Coffee Tasting - Coffee Cupping

Coffee cupping is part of the art of coffee tasting as an adjunct to professional buying, judging contests, writing reviews and so forth. But the joy of sitting before a half dozen cups of Tanzanian Peaberry, Monsoon Mysore and the rest is a delight anyone can experience. The cupper tastes (and smells) for aroma, flavor, body, acidity, finish and a wide variety of more subtle attributes. To reproduce the professional setting at home one can start with a simple arrangement.

Have an ample supply of fresh, filtered water. Even the best grounds are spoiled by tainted water. Water can become 'stale', by absorbing odors from the air, by excessive distasteful minerals such as sulfur or even by the growth of mildew in pipes. Avoid distilled or softened water that retains too much of the softening salts.

A tray that holds a dozen small glasses or cupping bowls is handy. An assortment of measuring scoops, spoons, etc completes the tools. Of course, don't forget the coffee!

Boil the water and grind the beans with a burr grinder set to different settings for the number of different trials desired. You'll be surprised what a difference the fineness of the grind makes to the final result.

Prepare the coffee, allowing any samples to steep for a few minutes. Filter the coffee or allow to settle and spoon out a sample, then smell. Take the aroma in, running it through the nose and concentrating. Then taste, by running the liquid over the entire tongue. Hold for a few seconds, then spit into a container.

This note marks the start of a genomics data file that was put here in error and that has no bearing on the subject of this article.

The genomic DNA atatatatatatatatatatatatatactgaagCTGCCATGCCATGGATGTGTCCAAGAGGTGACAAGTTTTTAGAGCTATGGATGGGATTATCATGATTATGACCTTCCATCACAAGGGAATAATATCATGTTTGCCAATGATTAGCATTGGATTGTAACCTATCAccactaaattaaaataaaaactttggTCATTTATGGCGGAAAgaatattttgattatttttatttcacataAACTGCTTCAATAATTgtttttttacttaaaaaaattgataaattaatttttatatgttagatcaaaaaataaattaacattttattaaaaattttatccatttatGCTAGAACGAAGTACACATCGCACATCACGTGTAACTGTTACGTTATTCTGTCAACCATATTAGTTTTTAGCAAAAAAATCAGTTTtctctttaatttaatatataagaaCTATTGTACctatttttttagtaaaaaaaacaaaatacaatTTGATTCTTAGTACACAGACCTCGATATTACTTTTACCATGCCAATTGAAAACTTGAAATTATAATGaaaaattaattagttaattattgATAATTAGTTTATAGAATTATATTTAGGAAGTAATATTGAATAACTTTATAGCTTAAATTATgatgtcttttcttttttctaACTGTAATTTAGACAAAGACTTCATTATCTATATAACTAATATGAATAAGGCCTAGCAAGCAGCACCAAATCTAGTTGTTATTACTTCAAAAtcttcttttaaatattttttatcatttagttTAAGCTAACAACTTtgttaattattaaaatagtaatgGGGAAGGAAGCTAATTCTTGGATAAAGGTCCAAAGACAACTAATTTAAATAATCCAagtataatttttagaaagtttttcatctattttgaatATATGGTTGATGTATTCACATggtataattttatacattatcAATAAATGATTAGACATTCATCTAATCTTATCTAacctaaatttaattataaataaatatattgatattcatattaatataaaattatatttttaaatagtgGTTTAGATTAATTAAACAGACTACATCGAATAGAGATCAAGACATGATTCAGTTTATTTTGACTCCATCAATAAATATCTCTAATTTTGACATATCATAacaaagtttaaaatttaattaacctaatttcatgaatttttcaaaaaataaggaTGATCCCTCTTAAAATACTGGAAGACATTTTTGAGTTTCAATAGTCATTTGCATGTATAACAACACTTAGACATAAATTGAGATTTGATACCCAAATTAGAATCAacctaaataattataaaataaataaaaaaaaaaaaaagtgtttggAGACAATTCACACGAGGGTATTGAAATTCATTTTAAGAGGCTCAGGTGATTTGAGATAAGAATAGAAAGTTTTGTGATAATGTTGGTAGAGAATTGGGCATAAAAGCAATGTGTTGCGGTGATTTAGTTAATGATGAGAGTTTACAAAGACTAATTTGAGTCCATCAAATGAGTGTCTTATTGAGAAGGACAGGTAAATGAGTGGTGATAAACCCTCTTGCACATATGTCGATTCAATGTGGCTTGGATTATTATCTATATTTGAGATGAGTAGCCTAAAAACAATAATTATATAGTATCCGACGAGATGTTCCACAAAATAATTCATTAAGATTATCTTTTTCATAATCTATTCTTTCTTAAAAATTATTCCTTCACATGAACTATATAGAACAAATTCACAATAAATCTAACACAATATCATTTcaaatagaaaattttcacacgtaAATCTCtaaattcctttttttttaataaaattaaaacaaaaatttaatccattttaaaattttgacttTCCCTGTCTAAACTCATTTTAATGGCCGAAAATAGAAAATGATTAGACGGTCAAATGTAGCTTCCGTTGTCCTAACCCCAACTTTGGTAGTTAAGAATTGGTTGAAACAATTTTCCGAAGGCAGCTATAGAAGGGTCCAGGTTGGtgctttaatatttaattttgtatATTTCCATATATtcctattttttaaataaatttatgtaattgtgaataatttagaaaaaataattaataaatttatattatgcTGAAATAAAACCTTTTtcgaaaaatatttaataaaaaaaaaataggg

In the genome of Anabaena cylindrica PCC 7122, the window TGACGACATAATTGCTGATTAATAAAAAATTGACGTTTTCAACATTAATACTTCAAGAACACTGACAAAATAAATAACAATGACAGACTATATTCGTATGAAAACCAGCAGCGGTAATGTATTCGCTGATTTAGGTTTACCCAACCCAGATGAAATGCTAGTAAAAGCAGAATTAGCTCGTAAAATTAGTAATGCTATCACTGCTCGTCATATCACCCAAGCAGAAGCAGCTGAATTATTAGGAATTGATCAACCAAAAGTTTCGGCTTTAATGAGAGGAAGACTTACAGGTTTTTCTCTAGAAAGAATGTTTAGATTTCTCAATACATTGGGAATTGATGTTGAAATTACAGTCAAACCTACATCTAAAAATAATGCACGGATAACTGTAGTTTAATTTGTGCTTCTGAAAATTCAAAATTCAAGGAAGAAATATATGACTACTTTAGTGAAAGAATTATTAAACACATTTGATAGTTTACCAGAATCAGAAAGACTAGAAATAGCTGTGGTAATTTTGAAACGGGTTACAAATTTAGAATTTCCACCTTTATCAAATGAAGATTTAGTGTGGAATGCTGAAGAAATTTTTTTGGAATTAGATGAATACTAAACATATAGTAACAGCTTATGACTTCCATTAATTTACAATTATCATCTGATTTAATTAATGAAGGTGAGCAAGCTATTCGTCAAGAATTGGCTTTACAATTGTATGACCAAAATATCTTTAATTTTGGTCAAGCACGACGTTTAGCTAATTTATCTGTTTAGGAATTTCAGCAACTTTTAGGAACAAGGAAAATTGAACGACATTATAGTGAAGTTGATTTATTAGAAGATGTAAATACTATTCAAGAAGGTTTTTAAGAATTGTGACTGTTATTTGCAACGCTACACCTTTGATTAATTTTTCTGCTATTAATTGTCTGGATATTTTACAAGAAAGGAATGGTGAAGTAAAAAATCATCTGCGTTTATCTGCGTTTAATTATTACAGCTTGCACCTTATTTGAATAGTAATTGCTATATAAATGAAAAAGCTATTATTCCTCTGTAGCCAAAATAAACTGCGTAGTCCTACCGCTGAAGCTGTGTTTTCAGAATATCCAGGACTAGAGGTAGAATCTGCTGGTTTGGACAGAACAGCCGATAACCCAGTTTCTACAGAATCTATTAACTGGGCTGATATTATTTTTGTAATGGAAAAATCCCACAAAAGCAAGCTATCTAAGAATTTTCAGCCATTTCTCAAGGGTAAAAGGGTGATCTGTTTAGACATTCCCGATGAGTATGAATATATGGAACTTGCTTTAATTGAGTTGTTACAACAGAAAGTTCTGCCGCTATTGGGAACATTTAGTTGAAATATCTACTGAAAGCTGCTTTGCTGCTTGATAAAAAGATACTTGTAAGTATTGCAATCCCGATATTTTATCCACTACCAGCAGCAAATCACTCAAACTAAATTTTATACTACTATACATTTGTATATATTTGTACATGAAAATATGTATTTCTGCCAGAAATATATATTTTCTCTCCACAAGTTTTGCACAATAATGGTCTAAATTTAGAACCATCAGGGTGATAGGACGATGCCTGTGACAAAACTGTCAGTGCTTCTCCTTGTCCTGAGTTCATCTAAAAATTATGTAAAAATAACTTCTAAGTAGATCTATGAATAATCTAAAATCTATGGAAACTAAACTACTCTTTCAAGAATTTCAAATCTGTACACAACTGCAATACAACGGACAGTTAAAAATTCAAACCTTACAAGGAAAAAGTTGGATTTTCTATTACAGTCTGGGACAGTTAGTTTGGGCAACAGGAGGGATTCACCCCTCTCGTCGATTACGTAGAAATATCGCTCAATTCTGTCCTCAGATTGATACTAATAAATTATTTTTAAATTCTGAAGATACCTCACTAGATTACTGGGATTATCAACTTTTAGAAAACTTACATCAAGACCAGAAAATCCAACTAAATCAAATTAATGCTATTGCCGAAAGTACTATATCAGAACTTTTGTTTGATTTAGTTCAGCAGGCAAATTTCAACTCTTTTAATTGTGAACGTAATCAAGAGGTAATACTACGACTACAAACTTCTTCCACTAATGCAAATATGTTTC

Think about the coffee's profile. Is it woody or winey? Acidic or smooth? Syrupy or thin? Peppery or floral? It's amazing how varied different coffees are, but given the wide variety of climates, soil and preparation methods it shouldn't be too surprising.

Experiment with coffees of different countries - a Kenyan AA (darker, rougher) is quite different from a Colombian (more floral), which is different yet again from a Yemen Mocha (winey).

Try different roasts from light to very dark, American to Viennese. Change the grind from rough to very fine. Even with the same bean, modifying the roast and grind can make a big difference.

Generally you'll want to have about two tablespoons (10 grams) of coffee for each six fluid ounces (180 ml) of water. Adjust as you experiment. The water should be not very far from 200F (93C), but you can adjust this too as you try different 'recipes'.

Keep in mind some of the different attributes of the profile:

  • Acid - a tartness that tastes somewhat dry, noticeable in a Mexican, softer in a Sumatra brew. Aging can make a big difference here, as does the roast.
  • Aroma - the sensation produced by vapors, fruity or herb-like. Kona(s) are known for a floral aroma.
  • Bitter - From caffeine and other compounds, a robusta will generally be more bitter than an arabica. Sense by swishing on the back of the tongue.
  • Body - Degree of 'thickness', a light American roast will contrast sharply with a dark French, for example.
  • Nuttiness - Created by aldehydes and ketones, creates a sensation like roasted nuts. A sign, usually, of poor quality beans.
  • Sharpness - a sensation from the combination of acids and salts. Pronounced in inexpensive robusta.

Experiment with many different blends and brews and you'll soon find yourself a true coffee snob!